PowerShell Core Support Lifecycle

PowerShell Core is a distinct set of tools and components that is shipped, installed, and configured separately from Windows PowerShell. Therefore, PowerShell Core is not included in the Windows 7/8.1/10 or Windows Server licensing agreements.

However, PowerShell Core is supported under traditional Microsoft support agreements, including Premier, Microsoft Enterprise Agreements, and Microsoft Software Assurance. You can also pay for assisted support for PowerShell Core by filing a support request for your problem.

We also offer community support on GitHub where you can file an issue, bug, or feature request. Alternatively, you may find help from other members of the community on the general Microsoft Community or the Microsoft PowerShell Tech Community. We offer no guarantee there that your issue will be addressed or resolved in a timely manner. If you have a problem that requires immediate attention, you should use the traditional, paid support options.

Lifecycle of PowerShell Core

PowerShell Core is adopting the Microsoft Modern Lifecycle Policy. This support lifecycle is intended to keep customers up-to-date with the latest versions.

The version 6.x branch of PowerShell Core will be updated approximately once every six months (e.g. 6.0, 6.1, 6.2, etc.)


You must update within six months after each new minor version release to continue receiving support.

For example, if PowerShell Core 6.1 is released on July 1st, 2018, you would be expected to update to PowerShell Core 6.1 by January 1st, 2019 to maintain support.

PowerShell Core branch lifecycle

The Modern Lifecycle Policy also requires that Microsoft give customers 12 months notice before discontinuing support for a product (i.e. PowerShell Core).

Eventually, we expect PowerShell Core will adopt the "long-term servicing" approach where we would require only servicing and security updates to stay in support on a specific branch/version of 6.x.

Supported platforms

PowerShell Core is officially supported on the following platforms:

  • Windows 7, 8.1, and 10
  • Windows Server 2008 R2, 2012 R2, 2016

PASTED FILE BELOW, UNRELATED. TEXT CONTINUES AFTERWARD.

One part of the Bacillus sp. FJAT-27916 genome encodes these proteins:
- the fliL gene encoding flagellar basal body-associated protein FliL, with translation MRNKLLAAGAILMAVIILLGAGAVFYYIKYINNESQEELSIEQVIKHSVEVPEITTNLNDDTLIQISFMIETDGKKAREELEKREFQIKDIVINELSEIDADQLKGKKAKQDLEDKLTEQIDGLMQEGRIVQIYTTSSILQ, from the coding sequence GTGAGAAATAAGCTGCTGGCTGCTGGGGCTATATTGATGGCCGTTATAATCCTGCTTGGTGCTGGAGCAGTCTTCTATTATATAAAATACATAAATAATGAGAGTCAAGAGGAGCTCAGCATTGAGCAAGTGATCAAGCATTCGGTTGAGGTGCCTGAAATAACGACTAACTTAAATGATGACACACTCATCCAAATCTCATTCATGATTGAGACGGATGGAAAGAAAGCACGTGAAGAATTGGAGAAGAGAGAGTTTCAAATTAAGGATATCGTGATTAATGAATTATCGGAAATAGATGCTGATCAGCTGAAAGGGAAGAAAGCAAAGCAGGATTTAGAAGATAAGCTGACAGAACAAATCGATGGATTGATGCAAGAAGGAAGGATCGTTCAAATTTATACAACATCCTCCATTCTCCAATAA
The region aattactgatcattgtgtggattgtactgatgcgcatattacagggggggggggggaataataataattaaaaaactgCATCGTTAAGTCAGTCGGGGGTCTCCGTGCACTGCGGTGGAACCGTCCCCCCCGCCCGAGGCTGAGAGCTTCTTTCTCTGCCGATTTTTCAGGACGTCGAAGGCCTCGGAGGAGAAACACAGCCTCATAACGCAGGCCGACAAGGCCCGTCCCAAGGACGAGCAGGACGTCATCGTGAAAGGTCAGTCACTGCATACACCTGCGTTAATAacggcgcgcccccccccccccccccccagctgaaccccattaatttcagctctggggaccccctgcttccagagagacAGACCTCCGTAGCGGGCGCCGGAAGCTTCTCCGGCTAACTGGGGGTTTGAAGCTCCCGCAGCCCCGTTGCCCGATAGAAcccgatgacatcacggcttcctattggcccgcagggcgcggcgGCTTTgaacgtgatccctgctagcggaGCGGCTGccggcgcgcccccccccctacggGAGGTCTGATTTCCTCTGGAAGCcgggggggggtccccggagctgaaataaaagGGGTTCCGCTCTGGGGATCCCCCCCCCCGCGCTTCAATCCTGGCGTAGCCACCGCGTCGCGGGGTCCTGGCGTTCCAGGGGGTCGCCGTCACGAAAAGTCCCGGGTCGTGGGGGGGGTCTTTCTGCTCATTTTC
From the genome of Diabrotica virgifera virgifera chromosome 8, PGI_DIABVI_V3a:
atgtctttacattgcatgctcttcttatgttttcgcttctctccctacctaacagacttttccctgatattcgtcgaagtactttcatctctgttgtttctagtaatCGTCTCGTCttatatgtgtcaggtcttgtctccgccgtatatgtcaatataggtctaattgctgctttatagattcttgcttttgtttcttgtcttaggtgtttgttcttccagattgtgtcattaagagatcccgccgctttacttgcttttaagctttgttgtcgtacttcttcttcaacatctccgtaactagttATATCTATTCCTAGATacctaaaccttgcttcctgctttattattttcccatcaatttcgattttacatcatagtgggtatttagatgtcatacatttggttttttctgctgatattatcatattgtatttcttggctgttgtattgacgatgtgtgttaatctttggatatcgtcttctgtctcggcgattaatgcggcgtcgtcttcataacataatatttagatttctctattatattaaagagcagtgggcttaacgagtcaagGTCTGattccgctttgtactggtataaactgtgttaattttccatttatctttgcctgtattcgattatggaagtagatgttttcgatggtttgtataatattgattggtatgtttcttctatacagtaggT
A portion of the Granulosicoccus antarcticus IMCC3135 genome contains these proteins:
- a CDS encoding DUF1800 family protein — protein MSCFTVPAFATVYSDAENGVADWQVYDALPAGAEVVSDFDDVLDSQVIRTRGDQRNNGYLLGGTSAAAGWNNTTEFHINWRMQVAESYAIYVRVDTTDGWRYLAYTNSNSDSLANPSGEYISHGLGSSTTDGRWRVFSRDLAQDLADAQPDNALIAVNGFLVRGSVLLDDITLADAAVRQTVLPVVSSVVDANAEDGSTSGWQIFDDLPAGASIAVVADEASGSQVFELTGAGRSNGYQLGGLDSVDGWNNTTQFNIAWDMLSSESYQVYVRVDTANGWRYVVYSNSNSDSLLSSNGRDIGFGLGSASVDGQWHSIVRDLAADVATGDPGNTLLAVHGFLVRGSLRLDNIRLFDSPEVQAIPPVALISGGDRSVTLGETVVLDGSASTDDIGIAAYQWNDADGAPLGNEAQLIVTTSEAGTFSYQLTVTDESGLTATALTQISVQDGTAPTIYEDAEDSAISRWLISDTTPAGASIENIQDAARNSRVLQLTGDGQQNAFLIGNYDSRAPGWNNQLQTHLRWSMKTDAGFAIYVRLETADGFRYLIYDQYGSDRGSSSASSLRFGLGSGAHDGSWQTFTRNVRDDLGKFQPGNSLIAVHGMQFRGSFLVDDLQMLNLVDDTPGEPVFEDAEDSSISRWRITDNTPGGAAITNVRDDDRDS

• Windows Server Semi-Annual Channel
  • Ubuntu 14.04, 16.04, and 17.04
  • Debian 8.7+, and 9
  • CentOS 7
  • Red Hat Enterprise Linux 7
  • OpenSUSE 42.2
  • Fedora 27, 28
  • macOS 10.12+

Our community has also contributed packages for the following platforms, but they are not officially suppported:

  • Arch Linux
  • Kali Linux
  • AppImage (works on multiple Linux platforms)

Notes on licensing

PowerShell Core is released under the MIT license. Under this license, and in the absence of a paid support agreement, users are limited to community support. With community support, Microsoft makes no guarantees of responsiveness or fixes.

Windows PowerShell Module

Support for PowerShell Core does not extend to other product modules unless those modules explicitly support PowerShell Core. For example, using the ActiveDirectory module that ships as part of Windows Server is an unsupported scenario.

However, modules that do not explicitly support PowerShell Core may be compatible in some cases. By installing the WindowsPSModulePath module, you can append the Windows PowerShell PSModulePath to your PowerShell Core PSModulePath.

First, install the WindowsPSModulePath module from the PowerShell Gallery:

# Add `-Scope CurrentUser` if you're installing as non-admin
Install-Module WindowsPSModulePath -Force

After installing this module, run the Add-WindowsPSModulePath cmdlet to add the Windows PowerShell PSModulePath to PowerShell Core:

# Add this line to your profile if you always want Windows PowerShell PSModulePath